There is a broad spectrum of factors that influence and constrain security and stability across Africa. In the Sahelo-Saharan region as well as in West Africa, states are grappling with various crises and challenges that negatively affect their security. To name but a few destabilising issues, underdevelopment, radical Islamist groups, cross-border crime, conflicts over resources, the continuing effects of climate change and unresolved political, economic and social conflicts are rendering the livelihood of people living in those vast territories challenging. Fragile statehood, weak security institutions as well as the trafficking of arms, weapons and humans further exacerbate already existing tensions and threaten community cohesion and stability.
Whilst various efforts on a local, national, regional and international level have demonstrated the perceived necessity to ensure stability and lasting peace, the mechanisms and leverages deployed as a result have proven insufficient and, in some cases, ineffective. Due to the transnationality and the interwovenness of the security threats, coordinated and collective approaches addressing the root causes of those crises are urgently needed to enhance collective security. To establish a permanent framework for dialogue between the countries in the north and in the south of the Sahara and to reflect on relevant response mechanisms and strategic responses to the various crises, the FES PSCC conducted the second edition of the Sahel-Sahara Dialogue.
Therefore, over 30 practitioners, academics, researchers and policy-makers associated with think tanks, international and civil society organisations, security forces and state institutions from Africa and Europe came together on Gorée Island to reflect and debate on imminent security concerns in the region and promote better cooperation among the various countries.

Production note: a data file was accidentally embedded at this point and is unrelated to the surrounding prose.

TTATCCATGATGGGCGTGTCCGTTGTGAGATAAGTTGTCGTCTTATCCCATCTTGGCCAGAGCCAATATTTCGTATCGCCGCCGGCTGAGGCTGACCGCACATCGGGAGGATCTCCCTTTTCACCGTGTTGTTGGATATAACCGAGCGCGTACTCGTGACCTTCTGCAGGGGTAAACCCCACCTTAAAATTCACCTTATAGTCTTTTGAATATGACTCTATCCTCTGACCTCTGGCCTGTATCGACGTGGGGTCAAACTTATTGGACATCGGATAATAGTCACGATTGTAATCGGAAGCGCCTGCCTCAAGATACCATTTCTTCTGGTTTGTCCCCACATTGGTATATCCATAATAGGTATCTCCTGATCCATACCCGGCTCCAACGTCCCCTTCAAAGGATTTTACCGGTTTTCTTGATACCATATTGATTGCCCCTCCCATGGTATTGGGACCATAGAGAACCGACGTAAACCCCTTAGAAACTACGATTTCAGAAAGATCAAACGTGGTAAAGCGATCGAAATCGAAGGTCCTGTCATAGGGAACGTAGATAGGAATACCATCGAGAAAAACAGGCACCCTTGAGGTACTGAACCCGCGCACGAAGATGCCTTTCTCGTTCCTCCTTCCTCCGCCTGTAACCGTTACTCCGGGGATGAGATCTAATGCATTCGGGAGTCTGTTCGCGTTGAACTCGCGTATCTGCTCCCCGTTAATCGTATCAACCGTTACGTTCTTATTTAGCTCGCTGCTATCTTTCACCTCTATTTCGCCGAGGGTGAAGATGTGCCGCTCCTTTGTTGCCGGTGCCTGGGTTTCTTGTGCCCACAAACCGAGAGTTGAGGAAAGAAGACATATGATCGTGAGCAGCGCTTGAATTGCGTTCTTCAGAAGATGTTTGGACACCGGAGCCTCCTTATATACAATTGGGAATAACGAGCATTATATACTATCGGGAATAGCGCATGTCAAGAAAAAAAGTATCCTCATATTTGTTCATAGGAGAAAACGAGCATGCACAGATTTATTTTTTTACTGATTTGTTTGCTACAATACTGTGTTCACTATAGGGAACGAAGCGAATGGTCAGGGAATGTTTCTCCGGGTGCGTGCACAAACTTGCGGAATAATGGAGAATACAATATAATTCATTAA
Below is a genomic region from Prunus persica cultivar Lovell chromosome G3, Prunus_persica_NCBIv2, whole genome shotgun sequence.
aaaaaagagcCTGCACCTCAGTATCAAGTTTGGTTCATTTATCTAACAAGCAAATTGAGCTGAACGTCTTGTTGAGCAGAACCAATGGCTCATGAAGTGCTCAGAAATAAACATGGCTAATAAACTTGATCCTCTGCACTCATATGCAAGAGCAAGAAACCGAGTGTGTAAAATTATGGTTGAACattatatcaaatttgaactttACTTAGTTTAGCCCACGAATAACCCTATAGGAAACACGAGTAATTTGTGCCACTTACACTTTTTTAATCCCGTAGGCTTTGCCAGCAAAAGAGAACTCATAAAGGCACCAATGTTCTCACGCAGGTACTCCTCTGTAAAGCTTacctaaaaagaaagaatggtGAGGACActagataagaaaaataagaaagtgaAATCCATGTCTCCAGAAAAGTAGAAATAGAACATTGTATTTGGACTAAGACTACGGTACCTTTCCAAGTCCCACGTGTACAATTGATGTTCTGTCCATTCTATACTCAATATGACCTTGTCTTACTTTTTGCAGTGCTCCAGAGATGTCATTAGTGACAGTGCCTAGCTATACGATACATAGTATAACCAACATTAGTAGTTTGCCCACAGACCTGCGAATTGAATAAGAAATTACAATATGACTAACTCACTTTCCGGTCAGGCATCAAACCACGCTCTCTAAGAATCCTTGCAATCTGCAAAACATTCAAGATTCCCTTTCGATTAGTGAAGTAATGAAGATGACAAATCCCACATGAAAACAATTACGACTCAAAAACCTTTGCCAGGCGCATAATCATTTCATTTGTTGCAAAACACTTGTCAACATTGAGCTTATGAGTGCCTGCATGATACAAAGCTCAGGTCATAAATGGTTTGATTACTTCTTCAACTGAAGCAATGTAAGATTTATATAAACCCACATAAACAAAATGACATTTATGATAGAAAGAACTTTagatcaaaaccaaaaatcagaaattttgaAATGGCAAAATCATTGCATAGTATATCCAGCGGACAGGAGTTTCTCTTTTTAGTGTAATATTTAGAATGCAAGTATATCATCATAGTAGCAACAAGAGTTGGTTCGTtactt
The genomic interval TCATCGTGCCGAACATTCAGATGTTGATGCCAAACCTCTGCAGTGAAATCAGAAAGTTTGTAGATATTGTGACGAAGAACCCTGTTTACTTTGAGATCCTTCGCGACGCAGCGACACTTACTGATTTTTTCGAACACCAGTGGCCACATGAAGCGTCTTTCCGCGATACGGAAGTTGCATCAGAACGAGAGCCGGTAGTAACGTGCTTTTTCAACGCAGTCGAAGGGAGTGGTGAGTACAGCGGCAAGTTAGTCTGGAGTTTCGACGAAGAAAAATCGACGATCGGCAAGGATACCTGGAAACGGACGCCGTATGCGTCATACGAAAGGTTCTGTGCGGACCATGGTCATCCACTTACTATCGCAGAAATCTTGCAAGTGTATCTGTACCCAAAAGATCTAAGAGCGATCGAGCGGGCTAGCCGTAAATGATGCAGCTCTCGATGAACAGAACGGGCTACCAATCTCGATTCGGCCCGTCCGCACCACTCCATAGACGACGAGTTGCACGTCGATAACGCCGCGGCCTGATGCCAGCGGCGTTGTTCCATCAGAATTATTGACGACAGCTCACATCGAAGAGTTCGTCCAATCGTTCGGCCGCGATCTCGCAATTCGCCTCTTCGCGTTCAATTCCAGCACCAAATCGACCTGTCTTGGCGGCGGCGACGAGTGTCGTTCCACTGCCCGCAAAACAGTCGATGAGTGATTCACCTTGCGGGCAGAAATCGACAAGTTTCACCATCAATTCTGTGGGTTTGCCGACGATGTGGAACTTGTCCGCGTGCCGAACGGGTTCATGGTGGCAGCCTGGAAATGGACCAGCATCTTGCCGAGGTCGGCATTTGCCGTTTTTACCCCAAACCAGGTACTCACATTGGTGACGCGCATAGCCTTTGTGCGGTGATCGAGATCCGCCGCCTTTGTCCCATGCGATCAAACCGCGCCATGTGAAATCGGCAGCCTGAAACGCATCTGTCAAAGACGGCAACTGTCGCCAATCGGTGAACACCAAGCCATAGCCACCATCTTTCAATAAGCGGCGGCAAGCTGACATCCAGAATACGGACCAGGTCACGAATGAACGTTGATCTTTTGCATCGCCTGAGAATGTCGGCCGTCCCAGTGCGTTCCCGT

The event was opened by Frédéric Kwady NDECKY, who works as Coordinator of the "Peacebuilding and Conflict Prevention" programme of the Gorée Institute, at whose facilities the conference was taking place. This was followed by an introduction to the FES PSCC and the objectives of the conference convened by Holger GRIMM, the director of the FES PSCC. A keynote speech by Prof. Ouelhadj FERDIOU, Professor of International Relations at the University of Algiers III, in which he stressed the necessity to collaborate to counter the various security threats, rounded up the welcoming event.
The main part comprised of five panels, three of which were hosted on the first day. The panels comprised a moderator and two to four debaters, focussing on the following topics and questions:
Whilst the presentations held by the panellists and the subsequent discussions amongst the participants addressed different topics and geographic foci, the participants all acknowledged that the new security have increasingly become transnational. Therefore, international and specifically African institutions as well as African states should better cooperate and mutualise their strategies to counter those threats. Despite the diversity of topics and participants, every panel arrived at similar conclusions to improve collective security, including the recommendations below: